October is the start of the Belize Audubon Society’s Urban Bird Watch Program that connects Belizeans and visitors with nature through bird watching. The country currently boasts over five hundred different species of birds including local and migratory birds. According to Publicity Coordinator for the Belize Audubon Society, Dirk Francisco, the urban settings in Belize still do attract many birds because of the diverse ecosystem. Since the beginning of this month and through May of next year, Belizeans and avid birders could travel to various districts for an opportunity to engage and enjoy bird watching.
Dirk Francisco, Publicity Coordinator, Belize Audubon Society
“There are many birds that will be hanging around in people’s yard like the summer tanager, a bright red bird, we get a lot of calls about that bird to find out what’s the name. This is the time that you will see the Baltimore oriole; that’s another bird that Belizeans tend to be attracted to. There are several birds like the eastern wood pee-wee, which is another bird that likes to hang out on sticks in people’s backyard. People are always wondering where did this bird come from and why it is so beautiful. So through the urban bird watch you get to know the names of the common birds that chill out in your backyard, especially in the months of September, October, November; all the way till May. So we always encourage people to join us and participate in the urban bird watch because it is free and you get to know the names of the birds.”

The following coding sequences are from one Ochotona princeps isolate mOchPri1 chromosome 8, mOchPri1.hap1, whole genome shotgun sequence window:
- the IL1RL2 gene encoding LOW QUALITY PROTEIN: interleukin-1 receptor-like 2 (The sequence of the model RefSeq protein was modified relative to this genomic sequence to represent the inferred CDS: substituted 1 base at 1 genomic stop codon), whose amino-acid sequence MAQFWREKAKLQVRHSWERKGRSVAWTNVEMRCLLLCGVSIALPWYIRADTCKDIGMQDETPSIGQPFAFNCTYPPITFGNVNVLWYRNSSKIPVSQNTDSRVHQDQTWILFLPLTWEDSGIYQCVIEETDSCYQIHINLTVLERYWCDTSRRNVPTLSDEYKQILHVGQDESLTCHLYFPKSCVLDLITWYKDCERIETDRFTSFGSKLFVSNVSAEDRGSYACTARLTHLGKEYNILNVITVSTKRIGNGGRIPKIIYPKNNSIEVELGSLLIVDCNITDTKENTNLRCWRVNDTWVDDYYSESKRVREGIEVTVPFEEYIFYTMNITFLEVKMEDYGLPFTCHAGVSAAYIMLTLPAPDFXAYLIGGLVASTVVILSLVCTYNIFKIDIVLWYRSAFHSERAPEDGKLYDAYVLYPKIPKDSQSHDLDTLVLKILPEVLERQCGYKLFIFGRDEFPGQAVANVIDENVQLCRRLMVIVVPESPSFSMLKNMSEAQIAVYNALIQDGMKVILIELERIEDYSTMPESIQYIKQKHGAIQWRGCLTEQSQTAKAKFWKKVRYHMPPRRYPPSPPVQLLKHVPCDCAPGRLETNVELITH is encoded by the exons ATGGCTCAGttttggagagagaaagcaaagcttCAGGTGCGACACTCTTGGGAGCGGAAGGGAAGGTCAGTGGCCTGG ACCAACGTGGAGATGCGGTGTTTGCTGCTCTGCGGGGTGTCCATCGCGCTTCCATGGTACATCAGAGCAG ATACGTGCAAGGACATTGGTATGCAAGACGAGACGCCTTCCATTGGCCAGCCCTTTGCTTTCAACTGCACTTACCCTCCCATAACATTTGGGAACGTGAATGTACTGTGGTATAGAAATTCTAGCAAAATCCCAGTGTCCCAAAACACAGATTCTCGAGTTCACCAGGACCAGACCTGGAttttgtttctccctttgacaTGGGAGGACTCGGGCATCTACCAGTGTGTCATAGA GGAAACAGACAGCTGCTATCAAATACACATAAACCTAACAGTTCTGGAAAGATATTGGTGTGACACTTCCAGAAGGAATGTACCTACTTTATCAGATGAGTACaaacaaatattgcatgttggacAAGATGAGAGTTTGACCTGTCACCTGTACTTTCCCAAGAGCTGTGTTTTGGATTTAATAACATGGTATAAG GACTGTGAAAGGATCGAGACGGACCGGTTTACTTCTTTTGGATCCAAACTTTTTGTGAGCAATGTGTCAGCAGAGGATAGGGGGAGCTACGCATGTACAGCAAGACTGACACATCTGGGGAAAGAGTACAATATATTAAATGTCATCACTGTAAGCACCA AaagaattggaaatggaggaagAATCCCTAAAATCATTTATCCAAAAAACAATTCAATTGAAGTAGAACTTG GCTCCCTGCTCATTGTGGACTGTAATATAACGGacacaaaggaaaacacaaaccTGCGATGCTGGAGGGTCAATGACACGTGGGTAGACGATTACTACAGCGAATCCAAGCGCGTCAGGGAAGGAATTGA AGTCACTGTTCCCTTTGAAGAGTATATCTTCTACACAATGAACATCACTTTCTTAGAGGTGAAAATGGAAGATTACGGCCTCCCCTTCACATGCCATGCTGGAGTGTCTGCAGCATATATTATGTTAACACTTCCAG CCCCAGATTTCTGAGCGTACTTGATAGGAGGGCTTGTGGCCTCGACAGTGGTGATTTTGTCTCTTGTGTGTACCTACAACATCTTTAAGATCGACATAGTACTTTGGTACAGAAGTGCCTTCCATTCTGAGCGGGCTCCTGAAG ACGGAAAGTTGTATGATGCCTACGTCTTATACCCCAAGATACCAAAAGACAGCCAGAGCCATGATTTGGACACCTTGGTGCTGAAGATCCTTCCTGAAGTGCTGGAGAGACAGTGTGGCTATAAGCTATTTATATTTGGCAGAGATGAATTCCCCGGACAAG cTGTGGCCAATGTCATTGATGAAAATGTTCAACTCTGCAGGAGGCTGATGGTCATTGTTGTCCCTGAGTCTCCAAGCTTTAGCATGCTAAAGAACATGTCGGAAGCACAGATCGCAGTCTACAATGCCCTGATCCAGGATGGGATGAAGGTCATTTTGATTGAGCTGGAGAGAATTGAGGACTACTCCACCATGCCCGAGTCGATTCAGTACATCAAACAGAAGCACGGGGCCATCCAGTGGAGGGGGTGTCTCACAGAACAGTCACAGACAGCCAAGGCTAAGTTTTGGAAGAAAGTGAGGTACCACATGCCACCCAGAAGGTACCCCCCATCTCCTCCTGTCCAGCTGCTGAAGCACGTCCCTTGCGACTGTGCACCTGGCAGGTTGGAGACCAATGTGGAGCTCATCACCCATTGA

“Now I know that it started this past weekend and you guys went down to Dangriga. Tell us about what you guys saw and the turnout; whether it was successful.”
“Yes, Dangriga was marvelous Duane. If you were there, you would be amazed. What we saw last weekend, October fifth, in Dangriga was thousands and thousands of egrets migrating. We’ve been to Dangriga five times. This is the fifth time we visited Dangriga in the month of October, the first weekend in October, and this is the first time I’ve seen like over thirty thousand cattle egrets, snowy egrets; a smaller population of great blue herons. Great blue herons in Belize don’t normally congregate in flocks, but on Sunday I saw many. I was amazed by the sight and I was also encouraged and happy that students from Ecumenical Junior College showed up to participate. I remembered one students saying he didn’t see what the big deal is with bird watching, but they got motivated to see that it is a recreational activity that engages them to learn about the biodiversity of Belize. So Dangriga I must say was excellent for us; we actually had seventy-three species of birds in Dangriga town itself. So as a tourist destination for bird watching, Dangriga is an excellent choice.”